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For steves sociology class

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  1. 1. Religion Religion and Postmodernity
  2. 2. The Collapse of Metanarratives (1) <ul><li>Religious practice and affiliation have decreased </li></ul><ul><li>This is particularly notable in the case of the “big” religions such as Christianity in Britain </li></ul><ul><li>And could be seen as a symptom of the collapse of metanarratives such as religion </li></ul>
  3. 4. The Collapse of Metanarratives (2) <ul><li>HOWEVER at the same time, faith in other metanarratives has declined, particularly science </li></ul><ul><li>Consequently, people are turning to a mix of belief systems to explain the world. </li></ul><ul><li>So whilst major religions have declined, smaller religions have flourished </li></ul><ul><li>Heelas (1996) has shown that people are increasingly turning to “new age” movements </li></ul><ul><li>These are often seen as offering legitimate alternatives to science. </li></ul><ul><li>For instance, “alternative medicines” (e.g. acupuncture, herbal medicines, etc) . </li></ul>
  4. 6. Hybridity (1) <ul><li>Many NRM’s are syncretic </li></ul><ul><li>i.e they borrow from different religions </li></ul><ul><li>And are often an eclectic mix of different narratives – a characteristic of post modernity. </li></ul><ul><li>For instance, Scientology mixes psychoanalysis, science-fiction and spirituality. </li></ul><ul><li>This reflects the postmodern symptom of hybridity </li></ul>
  5. 7. Hybridity (2) <ul><li>There has also been an emergence of spiritual shoppers </li></ul><ul><li>People pick-and-mix their religious beliefs, dipping in and out of different beliefs </li></ul><ul><li>See Madonna’s mix of a catholic name and wearing of a crucifix with a claim to follow Kabala. This has, though, made religious identity more superficial ( simulacra ) </li></ul>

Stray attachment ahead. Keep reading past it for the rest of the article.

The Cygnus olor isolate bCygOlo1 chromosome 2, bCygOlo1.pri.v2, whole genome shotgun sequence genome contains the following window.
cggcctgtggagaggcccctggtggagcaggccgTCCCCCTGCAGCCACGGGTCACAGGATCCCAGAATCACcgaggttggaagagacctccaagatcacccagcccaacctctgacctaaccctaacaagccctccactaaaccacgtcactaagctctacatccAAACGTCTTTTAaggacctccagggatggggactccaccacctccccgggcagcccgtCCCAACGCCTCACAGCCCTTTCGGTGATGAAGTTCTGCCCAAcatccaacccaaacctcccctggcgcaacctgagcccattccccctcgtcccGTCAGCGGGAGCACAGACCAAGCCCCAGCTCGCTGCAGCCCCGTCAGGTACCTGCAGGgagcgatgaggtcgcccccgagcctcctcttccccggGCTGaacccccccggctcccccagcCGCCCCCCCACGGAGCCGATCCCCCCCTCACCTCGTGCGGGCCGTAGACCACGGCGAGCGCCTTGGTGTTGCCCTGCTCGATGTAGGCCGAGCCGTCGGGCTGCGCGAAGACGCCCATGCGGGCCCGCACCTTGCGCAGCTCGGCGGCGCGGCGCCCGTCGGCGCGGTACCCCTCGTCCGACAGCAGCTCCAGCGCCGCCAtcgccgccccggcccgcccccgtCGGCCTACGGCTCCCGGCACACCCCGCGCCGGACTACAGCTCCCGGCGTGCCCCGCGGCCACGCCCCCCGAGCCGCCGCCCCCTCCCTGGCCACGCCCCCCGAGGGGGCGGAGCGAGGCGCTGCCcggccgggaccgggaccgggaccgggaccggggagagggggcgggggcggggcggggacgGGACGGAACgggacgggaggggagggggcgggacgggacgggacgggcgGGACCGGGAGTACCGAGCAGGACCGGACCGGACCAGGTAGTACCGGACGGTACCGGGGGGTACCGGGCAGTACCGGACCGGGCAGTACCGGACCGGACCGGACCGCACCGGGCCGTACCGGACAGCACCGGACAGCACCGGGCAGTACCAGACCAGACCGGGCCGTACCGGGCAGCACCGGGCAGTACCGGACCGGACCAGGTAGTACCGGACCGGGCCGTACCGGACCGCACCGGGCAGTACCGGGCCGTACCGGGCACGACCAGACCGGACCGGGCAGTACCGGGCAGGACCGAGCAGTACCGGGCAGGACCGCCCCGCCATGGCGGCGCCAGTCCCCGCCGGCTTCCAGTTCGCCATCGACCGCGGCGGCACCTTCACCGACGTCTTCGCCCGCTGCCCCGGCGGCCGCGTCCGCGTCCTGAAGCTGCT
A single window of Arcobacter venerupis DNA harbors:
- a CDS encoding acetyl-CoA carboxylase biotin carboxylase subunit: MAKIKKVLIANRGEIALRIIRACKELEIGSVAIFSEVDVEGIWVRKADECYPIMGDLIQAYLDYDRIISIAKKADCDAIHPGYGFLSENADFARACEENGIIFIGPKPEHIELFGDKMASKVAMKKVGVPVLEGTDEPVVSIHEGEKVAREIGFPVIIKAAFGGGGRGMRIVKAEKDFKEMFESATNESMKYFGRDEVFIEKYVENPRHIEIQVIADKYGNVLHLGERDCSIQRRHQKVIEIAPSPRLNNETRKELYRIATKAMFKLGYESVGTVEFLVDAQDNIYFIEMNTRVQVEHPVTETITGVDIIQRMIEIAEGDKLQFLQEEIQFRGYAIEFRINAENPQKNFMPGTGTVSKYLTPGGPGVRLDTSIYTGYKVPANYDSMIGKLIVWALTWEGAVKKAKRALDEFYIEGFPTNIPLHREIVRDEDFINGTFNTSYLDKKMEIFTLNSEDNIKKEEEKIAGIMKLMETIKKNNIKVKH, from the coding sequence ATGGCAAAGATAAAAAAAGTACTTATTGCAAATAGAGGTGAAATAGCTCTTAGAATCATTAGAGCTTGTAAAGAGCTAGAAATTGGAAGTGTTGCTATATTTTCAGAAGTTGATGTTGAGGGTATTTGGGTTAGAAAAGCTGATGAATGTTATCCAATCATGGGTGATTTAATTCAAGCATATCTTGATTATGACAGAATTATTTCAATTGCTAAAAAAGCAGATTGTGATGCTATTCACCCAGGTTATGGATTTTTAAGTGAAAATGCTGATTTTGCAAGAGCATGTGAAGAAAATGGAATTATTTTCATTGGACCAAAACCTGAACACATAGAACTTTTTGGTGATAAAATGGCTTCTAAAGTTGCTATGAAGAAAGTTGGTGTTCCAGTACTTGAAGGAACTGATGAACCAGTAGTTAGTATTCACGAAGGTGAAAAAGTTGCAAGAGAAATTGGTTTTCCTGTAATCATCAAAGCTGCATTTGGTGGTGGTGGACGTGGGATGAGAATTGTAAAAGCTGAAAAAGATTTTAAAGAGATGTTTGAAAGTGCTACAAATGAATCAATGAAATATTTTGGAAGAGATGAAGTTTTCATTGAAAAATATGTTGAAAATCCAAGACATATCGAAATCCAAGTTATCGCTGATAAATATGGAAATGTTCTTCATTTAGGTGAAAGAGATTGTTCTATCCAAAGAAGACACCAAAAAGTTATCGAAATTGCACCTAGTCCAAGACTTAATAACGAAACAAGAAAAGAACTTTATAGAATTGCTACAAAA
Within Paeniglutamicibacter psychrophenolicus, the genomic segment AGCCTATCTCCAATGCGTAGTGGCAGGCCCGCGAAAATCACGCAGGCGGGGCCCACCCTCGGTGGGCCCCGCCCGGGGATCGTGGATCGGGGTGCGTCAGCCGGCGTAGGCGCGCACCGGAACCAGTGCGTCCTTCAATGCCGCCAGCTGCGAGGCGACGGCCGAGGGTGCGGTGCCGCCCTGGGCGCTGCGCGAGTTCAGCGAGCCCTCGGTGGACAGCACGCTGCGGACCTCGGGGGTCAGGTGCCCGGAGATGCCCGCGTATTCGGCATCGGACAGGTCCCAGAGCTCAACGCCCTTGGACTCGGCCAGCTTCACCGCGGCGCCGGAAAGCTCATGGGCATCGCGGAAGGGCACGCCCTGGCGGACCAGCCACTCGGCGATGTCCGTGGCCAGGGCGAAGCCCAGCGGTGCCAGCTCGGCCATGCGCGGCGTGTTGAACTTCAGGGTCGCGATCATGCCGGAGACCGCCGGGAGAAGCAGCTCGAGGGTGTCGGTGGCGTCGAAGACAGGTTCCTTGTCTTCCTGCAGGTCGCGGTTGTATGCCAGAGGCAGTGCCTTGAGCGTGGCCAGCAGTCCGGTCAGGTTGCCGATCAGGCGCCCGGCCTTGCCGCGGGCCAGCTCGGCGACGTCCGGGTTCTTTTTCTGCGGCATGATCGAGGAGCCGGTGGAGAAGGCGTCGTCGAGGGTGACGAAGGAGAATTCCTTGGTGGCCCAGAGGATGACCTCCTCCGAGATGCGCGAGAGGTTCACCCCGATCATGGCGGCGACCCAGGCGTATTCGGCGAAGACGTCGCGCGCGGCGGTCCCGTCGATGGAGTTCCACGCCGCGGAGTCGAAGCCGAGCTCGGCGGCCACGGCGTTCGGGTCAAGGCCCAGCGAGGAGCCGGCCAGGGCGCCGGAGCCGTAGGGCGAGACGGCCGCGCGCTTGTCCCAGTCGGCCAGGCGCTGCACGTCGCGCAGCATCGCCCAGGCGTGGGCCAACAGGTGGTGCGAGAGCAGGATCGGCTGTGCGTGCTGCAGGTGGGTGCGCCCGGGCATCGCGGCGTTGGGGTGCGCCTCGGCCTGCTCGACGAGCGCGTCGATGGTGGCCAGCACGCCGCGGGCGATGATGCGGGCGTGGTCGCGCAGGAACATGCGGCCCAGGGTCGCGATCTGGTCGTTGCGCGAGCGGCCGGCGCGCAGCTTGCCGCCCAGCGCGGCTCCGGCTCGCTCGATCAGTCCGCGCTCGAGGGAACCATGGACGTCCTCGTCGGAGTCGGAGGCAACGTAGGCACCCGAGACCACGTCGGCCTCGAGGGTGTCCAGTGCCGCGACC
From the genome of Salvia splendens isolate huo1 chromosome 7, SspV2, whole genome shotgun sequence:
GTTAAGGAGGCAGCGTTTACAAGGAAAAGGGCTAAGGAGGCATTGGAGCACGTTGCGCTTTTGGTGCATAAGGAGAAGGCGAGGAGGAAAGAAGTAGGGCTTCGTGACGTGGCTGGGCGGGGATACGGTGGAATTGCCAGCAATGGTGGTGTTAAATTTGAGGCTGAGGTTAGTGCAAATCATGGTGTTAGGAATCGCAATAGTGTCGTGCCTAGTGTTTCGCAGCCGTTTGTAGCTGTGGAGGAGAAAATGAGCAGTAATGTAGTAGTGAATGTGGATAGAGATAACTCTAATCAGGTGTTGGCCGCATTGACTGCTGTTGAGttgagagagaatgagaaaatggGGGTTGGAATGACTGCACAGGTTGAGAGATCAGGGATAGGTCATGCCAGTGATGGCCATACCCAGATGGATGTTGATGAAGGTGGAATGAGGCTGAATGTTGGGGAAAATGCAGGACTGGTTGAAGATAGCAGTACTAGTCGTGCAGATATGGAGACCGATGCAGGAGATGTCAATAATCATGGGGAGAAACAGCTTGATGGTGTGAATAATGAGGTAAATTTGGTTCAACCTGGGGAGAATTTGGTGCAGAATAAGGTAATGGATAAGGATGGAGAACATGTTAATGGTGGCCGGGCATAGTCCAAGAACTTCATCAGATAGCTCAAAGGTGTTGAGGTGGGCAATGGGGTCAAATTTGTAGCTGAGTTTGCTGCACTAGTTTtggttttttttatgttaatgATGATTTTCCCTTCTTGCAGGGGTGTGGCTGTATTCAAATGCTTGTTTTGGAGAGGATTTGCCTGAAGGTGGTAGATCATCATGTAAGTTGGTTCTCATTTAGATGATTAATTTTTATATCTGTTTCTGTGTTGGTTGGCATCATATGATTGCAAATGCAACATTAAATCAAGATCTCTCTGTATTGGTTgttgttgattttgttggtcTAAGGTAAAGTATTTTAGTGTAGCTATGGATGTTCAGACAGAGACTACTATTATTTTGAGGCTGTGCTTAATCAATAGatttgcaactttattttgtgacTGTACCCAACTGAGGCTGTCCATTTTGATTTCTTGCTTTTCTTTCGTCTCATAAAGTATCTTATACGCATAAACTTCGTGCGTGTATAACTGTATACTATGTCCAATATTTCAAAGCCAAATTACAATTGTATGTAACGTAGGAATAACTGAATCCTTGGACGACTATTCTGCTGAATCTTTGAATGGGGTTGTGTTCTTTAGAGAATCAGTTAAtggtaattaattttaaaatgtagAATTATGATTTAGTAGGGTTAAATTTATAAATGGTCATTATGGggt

6. 8. A Response to Uncertainty <ul><li>The collapse of metanarratives – and with it absolute truth – produces a huge degree of uncertainty </li></ul><ul><li>Some revel in this situation, allowing them to make many choices they couldn’t have made in modernity. </li></ul><ul><li>Yet others struggle with this relativity and crave truth and certainty </li></ul><ul><li>The move to NRMs could be seen as a response to this problem. </li></ul><ul><li>Others have highlighted that increasing fundamentalism (e.g. Islamic fundamentalism) could be seen as a response to postmodernism </li></ul><ul><li>As it offers absolute truth and avoids the psychological problems of choice, pluralism and relativity </li></ul><ul><li>Leading Bauman to argue that “fundamentalism is a thoroughly contemporary, postmodern phenomenon” </li></ul>
  7. 9. A possible conclusion… <ul><li>It is easy to assume that the rejection of metanarratives signalled by postmodernism will, by definition, lead to the rejection of religion. </li></ul><ul><li>However, this does not see them to be the case – we have seen a transformation of religion, and both Bauman and Giddens argue that religion has become more important in the late modern/postmodern world (all be it in an adapted form now). </li></ul><ul><li>As Giddens states, </li></ul><ul><li>“ spiritual concerns seem fairly widespread in late [post] modern societies…not only has religion failed to disappear; we see all around us the creation of new forms of religious sensibility and religious endeavour” </li></ul>